(First published Nov 2011) The rise of Social Media over the last five years has meant that many industries have changed the way they do business. Whilst some people’s social media world is limited to connecting to mates on Facebook and following celebrities on Twitter, social media has presented the animation industry with new ways to do business and to market itself. Whereas it used to be your dog-eared rolodex or contacts book that was the limit of your reach as a practicing freelance animator, now there are identifiable virtual communities out there to pitch to and persuade- if you have the ambition, temerity and thick skin.
Great ideas remain great ideas until you can persuade others to help make them a reality. Traditionally there are gatekeepers between you and the funds needed (like arts officers, fundholders, VCs, commissioning editors) and they don’t necessarily want to sink a few thousand into your idea, because as a creative you are probably not very good at filling in forms or describing your idea in a document, right?
In cases of funding via screen agencies, arts organisations, film commissioners or broadcasters, it can be nigh near impossible to get in front of the right person and make that pitch where they see the fire in your eyes, sense the passion in your voice and understand that whilst you couldn’t string two acronyms together in your application form, you have a great idea and can be trusted to produce a seminal animation of world shattering import.
This essentially is the lure of Crowdfunding- where the internet cuts out the middle man/woman and instead of appealing and pitching to one important funder or venture capitalist to greenlight your project, you appeal to the masses via social media. If enough people give you ten dollars, euros or pounds you have circumvented the need to go through the official channels.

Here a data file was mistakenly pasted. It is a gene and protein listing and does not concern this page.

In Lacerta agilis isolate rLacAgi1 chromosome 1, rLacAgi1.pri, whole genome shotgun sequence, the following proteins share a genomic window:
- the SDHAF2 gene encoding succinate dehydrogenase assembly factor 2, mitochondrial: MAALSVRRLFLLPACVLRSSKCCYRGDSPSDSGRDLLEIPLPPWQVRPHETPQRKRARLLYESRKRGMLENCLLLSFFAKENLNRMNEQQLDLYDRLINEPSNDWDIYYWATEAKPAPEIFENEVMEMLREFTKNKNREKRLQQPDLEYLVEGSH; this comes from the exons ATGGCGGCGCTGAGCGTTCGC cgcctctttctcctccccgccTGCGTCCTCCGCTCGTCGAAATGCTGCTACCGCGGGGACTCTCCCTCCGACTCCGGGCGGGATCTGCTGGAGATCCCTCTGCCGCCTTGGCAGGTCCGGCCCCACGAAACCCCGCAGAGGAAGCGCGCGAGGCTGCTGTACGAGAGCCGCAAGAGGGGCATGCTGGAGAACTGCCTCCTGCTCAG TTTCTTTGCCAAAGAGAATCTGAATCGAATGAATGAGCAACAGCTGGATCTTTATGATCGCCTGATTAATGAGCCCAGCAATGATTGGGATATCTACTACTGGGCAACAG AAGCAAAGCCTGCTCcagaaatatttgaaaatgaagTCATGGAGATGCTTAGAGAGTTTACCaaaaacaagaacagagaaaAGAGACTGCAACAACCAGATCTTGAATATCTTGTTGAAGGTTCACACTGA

FARMING FOR FUNDS
One of the early successful adopters of this approach in the animation world is Nick Cross from Toronto, Canada, who raised funds for The Pig Farmer- a sad tale of porcine tragedy at the hands (or rather paws) of drug-addled yet cunning foxes. “It’s like Porky Pig, Ren & Stimpy and The Manson Family all fed into a blender together” exclaimed cgchannel in a review. Nick was no ingénue- he’d worked in the animation industry for around 14 years (including a spell with Jon Kricfalusi, where he may have picked up the Ren and Stimpy black humour) and had always made films in his spare time.
Nick used the site IndieGoGo (www.indiegogo.com) which is now one of the main internet platforms for crowdfunding, to raise money. IndieGoGo was launched in 2008 as a place where anyone with an idea – creative, cause-related, or entrepreneurial – could build a campaign and raise money, using social media to get the message out. Essentially you have a page for your campaign- to make your case with text, stills or video, or to drive people to your website. You can tap into analytics to manage the contributions you get and build a sense of community. It makes economic sense to offer what are called perks to the idly curious who browse the site, to persuade them to part with a little cash.
In exchange for a donation of $25 Nick offered funders their name on the credits of the film as well as a DVD and found 15 people soon signed up. This was just the lowest rung in the funding ladder. For a donation of $100 you could be credited as Associate Producer and receive a full credit on the film, a DVD copy of the finished film of ALL Nick’s previous work as well as a signed, limited edition print. 12 people bought into this arrangement. True diehard fans could show their support by becoming an executive producer for $500; and that’s what three people did- receiving credits, all the other benefits, and a signed original drawing.
So Nick got almost four thousand dollars of his 5k target. This enabled him make the film (http://vimeo.com/19113506) which was released in January 2011 and allowed IndieGoGo to claim a 4% fee- one of the ways the site is sustained.